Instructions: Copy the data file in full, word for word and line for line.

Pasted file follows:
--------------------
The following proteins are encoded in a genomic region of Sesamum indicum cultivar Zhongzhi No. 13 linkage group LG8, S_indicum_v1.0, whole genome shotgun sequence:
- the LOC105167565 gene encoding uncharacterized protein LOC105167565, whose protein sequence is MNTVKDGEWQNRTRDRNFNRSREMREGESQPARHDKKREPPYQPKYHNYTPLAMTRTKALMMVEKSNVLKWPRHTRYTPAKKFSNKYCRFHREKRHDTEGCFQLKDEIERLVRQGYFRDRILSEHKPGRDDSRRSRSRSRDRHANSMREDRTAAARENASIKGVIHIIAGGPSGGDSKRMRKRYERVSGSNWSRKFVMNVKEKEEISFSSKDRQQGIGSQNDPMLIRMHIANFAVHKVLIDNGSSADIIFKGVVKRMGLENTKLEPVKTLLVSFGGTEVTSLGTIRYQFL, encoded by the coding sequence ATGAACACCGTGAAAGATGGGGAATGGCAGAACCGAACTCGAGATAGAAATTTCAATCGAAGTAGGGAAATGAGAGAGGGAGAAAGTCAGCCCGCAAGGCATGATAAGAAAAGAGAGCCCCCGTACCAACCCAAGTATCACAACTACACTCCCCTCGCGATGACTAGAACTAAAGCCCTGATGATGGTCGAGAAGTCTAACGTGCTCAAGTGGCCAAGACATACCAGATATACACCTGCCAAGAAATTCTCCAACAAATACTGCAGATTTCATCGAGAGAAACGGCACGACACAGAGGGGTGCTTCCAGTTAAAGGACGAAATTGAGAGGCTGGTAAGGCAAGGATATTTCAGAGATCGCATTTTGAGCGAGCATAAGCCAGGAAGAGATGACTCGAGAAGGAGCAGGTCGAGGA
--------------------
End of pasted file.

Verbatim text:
The following proteins are encoded in a genomic region of Sesamum indicum cultivar Zhongzhi No. 13 linkage group LG8, S_indicum_v1.0, whole genome shotgun sequence:
- the LOC105167565 gene encoding uncharacterized protein LOC105167565, whose protein sequence is MNTVKDGEWQNRTRDRNFNRSREMREGESQPARHDKKREPPYQPKYHNYTPLAMTRTKALMMVEKSNVLKWPRHTRYTPAKKFSNKYCRFHREKRHDTEGCFQLKDEIERLVRQGYFRDRILSEHKPGRDDSRRSRSRSRDRHANSMREDRTAAARENASIKGVIHIIAGGPSGGDSKRMRKRYERVSGSNWSRKFVMNVKEKEEISFSSKDRQQGIGSQNDPMLIRMHIANFAVHKVLIDNGSSADIIFKGVVKRMGLENTKLEPVKTLLVSFGGTEVTSLGTIRYQFL, encoded by the coding sequence ATGAACACCGTGAAAGATGGGGAATGGCAGAACCGAACTCGAGATAGAAATTTCAATCGAAGTAGGGAAATGAGAGAGGGAGAAAGTCAGCCCGCAAGGCATGATAAGAAAAGAGAGCCCCCGTACCAACCCAAGTATCACAACTACACTCCCCTCGCGATGACTAGAACTAAAGCCCTGATGATGGTCGAGAAGTCTAACGTGCTCAAGTGGCCAAGACATACCAGATATACACCTGCCAAGAAATTCTCCAACAAATACTGCAGATTTCATCGAGAGAAACGGCACGACACAGAGGGGTGCTTCCAGTTAAAGGACGAAATTGAGAGGCTGGTAAGGCAAGGATATTTCAGAGATCGCATTTTGAGCGAGCATAAGCCAGGAAGAGATGACTCGAGAAGGAGCAGGTCGAGGA